Showing what is difficult

Can a problem be solved well enough within a reasonable time – or is it impossible because it demands excessive computational resources? These are questions being examined in a research project at KTH Royal Institute of Technology, where basic mathematical research may yield results with major implications.

Project Grant 2016

Approximability and proof complexity

Principal investigator:
Johan Håstad, Professor of Computer Science

Per Austrin
Jakob Nordström

KTH Royal Institute of Technology

Grant in SEK:
SEK 32.2 million over five years

Imagine an airline trying to deploy its flight crews in the best way: who should sleep when and who should fly where? Or the task of finding the shorting traveling distance for a salesperson who has to travel to a number of cities and then home again, known as the “traveling salesman problem”.

If only a few places or individuals are involved, such problems are not difficult to solve. But when the size of the problem grows, the time required to find the optimum solution increases dramatically. Testing every conceivable solution takes an unreasonably long time, even for the fastest computers.

Johan Håstad and his colleagues at KTH are studying problems of this kind, known as “NP problems”, in a project funded by the Knut and Alice Wallenberg Foundation.

“Most of all I’m trying to show that problems are difficult. Perhaps we shouldn’t try to solve them, because they take too long, or we should simplify them or only solve the problem in certain simpler instances.”

The researchers are trying to find better algorithms to solve difficult computational problems. If, for example, it takes a million years to find the optimum solution to a given problem, it might be possible to find a fairly good solution in just one minute. A key issue is then deciding how good “fairly good” is. Håstad elaborates:

“One thing we want to do is to create algorithms that always produce an answer that is no more than ten percent worse than the best solution – not that experience tells us this is so, but that we are able to prove mathematically that this is always the case.”

Examining proof

The project combines the search for such “approximation algorithms” with the neighboring field of “proof complexity”.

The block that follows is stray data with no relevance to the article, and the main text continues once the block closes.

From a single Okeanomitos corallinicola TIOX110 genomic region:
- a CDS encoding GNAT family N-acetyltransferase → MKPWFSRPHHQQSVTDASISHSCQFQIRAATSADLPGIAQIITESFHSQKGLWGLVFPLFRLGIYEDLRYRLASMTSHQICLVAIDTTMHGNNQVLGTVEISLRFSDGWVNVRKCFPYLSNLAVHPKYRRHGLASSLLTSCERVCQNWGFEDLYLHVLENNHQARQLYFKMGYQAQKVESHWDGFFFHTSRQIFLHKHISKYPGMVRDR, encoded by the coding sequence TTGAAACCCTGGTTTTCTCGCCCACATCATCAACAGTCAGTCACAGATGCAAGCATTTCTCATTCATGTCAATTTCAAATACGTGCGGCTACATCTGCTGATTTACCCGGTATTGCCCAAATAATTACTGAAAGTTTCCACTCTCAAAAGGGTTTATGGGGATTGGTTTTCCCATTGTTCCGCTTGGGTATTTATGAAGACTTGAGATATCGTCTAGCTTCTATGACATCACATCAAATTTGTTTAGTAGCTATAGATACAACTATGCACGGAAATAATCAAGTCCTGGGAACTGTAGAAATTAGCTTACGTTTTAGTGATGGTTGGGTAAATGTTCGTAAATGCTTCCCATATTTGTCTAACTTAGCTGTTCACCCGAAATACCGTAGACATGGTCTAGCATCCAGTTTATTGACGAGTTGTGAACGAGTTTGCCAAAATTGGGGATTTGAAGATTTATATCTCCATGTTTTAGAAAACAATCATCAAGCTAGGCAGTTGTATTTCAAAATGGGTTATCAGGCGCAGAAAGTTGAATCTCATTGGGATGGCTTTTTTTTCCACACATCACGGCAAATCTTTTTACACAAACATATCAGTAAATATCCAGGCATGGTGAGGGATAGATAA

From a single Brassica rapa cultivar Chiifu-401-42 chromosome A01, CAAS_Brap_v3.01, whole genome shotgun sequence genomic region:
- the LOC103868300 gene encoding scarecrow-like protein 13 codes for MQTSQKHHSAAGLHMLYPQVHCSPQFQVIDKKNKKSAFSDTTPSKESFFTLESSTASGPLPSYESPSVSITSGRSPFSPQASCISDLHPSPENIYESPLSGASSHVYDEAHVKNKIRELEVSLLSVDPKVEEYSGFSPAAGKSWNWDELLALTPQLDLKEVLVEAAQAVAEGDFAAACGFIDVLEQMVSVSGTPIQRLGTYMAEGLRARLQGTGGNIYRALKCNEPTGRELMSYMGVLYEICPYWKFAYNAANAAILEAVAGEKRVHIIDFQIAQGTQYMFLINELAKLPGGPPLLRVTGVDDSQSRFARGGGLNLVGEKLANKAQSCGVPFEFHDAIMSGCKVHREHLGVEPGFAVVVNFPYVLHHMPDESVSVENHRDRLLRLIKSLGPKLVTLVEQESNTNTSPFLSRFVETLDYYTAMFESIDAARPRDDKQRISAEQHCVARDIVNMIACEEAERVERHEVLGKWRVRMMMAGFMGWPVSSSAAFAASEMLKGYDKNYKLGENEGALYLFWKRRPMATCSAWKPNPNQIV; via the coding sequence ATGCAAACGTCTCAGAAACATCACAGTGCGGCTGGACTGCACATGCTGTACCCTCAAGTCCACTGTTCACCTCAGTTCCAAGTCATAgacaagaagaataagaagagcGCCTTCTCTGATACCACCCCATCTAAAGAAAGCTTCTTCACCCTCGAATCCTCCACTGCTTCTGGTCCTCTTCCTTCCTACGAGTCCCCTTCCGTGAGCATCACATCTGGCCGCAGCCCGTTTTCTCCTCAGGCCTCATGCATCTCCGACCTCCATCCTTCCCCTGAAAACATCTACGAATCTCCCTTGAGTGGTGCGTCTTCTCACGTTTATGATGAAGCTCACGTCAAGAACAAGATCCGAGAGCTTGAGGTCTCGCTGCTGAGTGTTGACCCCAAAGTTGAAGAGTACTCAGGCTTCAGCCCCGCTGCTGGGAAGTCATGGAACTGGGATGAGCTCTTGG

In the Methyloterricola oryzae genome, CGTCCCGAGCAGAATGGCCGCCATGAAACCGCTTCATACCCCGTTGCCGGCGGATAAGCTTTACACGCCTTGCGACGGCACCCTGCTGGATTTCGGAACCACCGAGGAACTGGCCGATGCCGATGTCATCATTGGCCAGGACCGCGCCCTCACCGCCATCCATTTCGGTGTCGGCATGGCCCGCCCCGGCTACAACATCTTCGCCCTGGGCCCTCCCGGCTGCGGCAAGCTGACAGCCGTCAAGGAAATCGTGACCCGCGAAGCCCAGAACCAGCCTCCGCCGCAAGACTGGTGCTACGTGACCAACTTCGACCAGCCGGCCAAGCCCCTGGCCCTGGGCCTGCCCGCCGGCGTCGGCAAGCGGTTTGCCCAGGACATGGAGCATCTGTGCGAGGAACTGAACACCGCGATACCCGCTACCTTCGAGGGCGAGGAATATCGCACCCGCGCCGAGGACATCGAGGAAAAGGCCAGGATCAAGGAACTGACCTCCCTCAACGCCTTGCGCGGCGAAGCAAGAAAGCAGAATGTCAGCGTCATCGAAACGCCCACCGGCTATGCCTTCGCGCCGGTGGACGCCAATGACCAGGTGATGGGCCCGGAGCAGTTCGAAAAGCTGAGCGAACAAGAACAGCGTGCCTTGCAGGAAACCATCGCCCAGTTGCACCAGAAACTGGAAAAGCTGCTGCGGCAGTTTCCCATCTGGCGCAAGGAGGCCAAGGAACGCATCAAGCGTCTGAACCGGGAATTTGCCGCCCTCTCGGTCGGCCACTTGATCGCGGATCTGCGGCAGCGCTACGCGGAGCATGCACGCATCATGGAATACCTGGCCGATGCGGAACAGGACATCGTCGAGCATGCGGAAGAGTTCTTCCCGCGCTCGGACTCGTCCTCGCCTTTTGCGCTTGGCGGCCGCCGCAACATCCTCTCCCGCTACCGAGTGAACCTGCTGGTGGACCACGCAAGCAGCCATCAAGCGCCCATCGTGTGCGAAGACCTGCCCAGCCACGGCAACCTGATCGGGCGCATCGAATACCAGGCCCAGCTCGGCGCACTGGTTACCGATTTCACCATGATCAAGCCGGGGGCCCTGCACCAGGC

Say you have a control system for a railroad yard, and set all the thousands of switches according to the rules. Could two trains ever end up on a collision course? The reply “it could never happen” doesn’t say much – how do you know it’s true?

“Here, you want a formal system of proof, which row by row can prove it can never happen. An important point is that the assertion can then be verified by someone else,” Håstad explains.

Among other things, the researchers are studying the length of such proof. In the railroad yard example the proof may be too long to be accommodated in a normal computer.

“Proof normally exists, but the question is what length is required, and how complicated the intermediate results need to be.”

Important model problems

The KTH researchers are working on a number of model problems that are well known in mathematics. They hope to gain a deeper understanding of them, which will give them general insights to distinguish easy computational problems from difficult ones.

“It’s very much a question of comparing different problems. This is a common way of showing that something is difficult – namely to prove it is as difficult as a problem we already know is difficult,” Håstad adds.

Final solutions may not be achieved within the five-year span of the project, but important steps may well be made along the way. For instance, Håstad wants to improve the solution of the classic “traveling salesman problem” – the salesperson who must visit a number of towns taking the shortest possible route. An algorithm from the 1970s supplies an answer within 50 percent of the optimum solution, but it is not known whether that is the best that can be done.

“So far we have shown that we cannot get within just one percentage point of the best solution. But it would really be fun to improve this lower bound.”

Million-dollar prize

An important question being addressed by the researchers is called P=NP? Simply put, P denotes the set of problems that are efficiently solvable; a solution can be achieved within a reasonable time. NP are problems whose solution can be effectively verified once it is known. The question is then: if it is so easy to find the answer to a problem, is it then always easy to verify the answer?

The problem was stated in the 1970s, and many mathematicians do not believe that P is equal to NP. But no-one has yet managed to prove it. The first person to find a general solution will receive a prize of one million US dollars from the Clay Mathematics Institute in the U.S. At the time of the new millennium, the institute founded a prize for solving seven central mathematical problems.

The project at KTH Royal Institute of Technology involves basic research. But there are many potential applications on the horizon, and the results may in some cases have major implications. For instance, at present sensitive information on the internet is protected using an encryption method exploiting the fact that there are currently no algorithms capable of factoring large whole numbers within a reasonable time. Factoring means dividing up into factors, i.e. expressing the number as a product of lesser numbers.

“If we found such an algorithm – if it were suddenly possible to factorize large whole numbers – we would have to redesign the entire internet security infrastructure,” Håstad points out.

Text Sara Nilsson
Translation Maxwell Arding
Photo Magnus Bergström